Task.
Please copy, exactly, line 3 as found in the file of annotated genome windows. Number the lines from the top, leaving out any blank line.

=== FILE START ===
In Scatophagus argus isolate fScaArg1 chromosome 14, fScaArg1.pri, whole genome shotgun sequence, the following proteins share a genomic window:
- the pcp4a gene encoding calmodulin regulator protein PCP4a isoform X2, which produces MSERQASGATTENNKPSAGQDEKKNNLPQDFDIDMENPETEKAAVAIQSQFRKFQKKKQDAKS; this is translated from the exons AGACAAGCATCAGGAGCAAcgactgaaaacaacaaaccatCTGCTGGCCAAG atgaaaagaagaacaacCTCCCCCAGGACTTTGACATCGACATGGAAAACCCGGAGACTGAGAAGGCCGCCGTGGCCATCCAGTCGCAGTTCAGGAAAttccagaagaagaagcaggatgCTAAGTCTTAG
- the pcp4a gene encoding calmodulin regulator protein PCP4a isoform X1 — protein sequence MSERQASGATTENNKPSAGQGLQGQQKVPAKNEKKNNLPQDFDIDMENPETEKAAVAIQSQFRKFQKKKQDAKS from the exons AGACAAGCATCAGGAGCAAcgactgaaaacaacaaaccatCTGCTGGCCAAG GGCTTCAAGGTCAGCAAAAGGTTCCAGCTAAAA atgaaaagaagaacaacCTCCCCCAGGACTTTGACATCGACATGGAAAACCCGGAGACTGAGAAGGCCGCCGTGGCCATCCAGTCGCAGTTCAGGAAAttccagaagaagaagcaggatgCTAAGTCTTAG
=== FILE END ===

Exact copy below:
- the pcp4a gene encoding calmodulin regulator protein PCP4a isoform X1 — protein sequence MSERQASGATTENNKPSAGQGLQGQQKVPAKNEKKNNLPQDFDIDMENPETEKAAVAIQSQFRKFQKKKQDAKS from the exons AGACAAGCATCAGGAGCAAcgactgaaaacaacaaaccatCTGCTGGCCAAG GGCTTCAAGGTCAGCAAAAGGTTCCAGCTAAAA atgaaaagaagaacaacCTCCCCCAGGACTTTGACATCGACATGGAAAACCCGGAGACTGAGAAGGCCGCCGTGGCCATCCAGTCGCAGTTCAGGAAAttccagaagaagaagcaggatgCTAAGTCTTAG